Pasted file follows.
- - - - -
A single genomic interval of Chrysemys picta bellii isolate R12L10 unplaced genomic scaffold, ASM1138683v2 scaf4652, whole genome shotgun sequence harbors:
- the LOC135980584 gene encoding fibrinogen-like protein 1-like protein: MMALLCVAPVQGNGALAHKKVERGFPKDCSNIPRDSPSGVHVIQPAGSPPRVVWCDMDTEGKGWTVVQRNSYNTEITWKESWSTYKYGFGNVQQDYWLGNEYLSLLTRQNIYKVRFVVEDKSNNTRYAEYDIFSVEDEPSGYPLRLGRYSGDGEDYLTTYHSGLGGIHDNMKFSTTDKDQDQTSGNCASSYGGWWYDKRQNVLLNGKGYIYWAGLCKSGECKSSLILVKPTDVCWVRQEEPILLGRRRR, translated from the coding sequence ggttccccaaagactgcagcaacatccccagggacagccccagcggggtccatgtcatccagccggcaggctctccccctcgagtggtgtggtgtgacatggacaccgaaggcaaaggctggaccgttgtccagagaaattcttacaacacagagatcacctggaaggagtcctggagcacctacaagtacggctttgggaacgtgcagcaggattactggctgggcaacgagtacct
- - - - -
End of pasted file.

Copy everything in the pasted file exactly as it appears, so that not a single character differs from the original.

A single genomic interval of Chrysemys picta bellii isolate R12L10 unplaced genomic scaffold, ASM1138683v2 scaf4652, whole genome shotgun sequence harbors:
- the LOC135980584 gene encoding fibrinogen-like protein 1-like protein: MMALLCVAPVQGNGALAHKKVERGFPKDCSNIPRDSPSGVHVIQPAGSPPRVVWCDMDTEGKGWTVVQRNSYNTEITWKESWSTYKYGFGNVQQDYWLGNEYLSLLTRQNIYKVRFVVEDKSNNTRYAEYDIFSVEDEPSGYPLRLGRYSGDGEDYLTTYHSGLGGIHDNMKFSTTDKDQDQTSGNCASSYGGWWYDKRQNVLLNGKGYIYWAGLCKSGECKSSLILVKPTDVCWVRQEEPILLGRRRR, translated from the coding sequence ggttccccaaagactgcagcaacatccccagggacagccccagcggggtccatgtcatccagccggcaggctctccccctcgagtggtgtggtgtgacatggacaccgaaggcaaaggctggaccgttgtccagagaaattcttacaacacagagatcacctggaaggagtcctggagcacctacaagtacggctttgggaacgtgcagcaggattactggctgggcaacgagtacct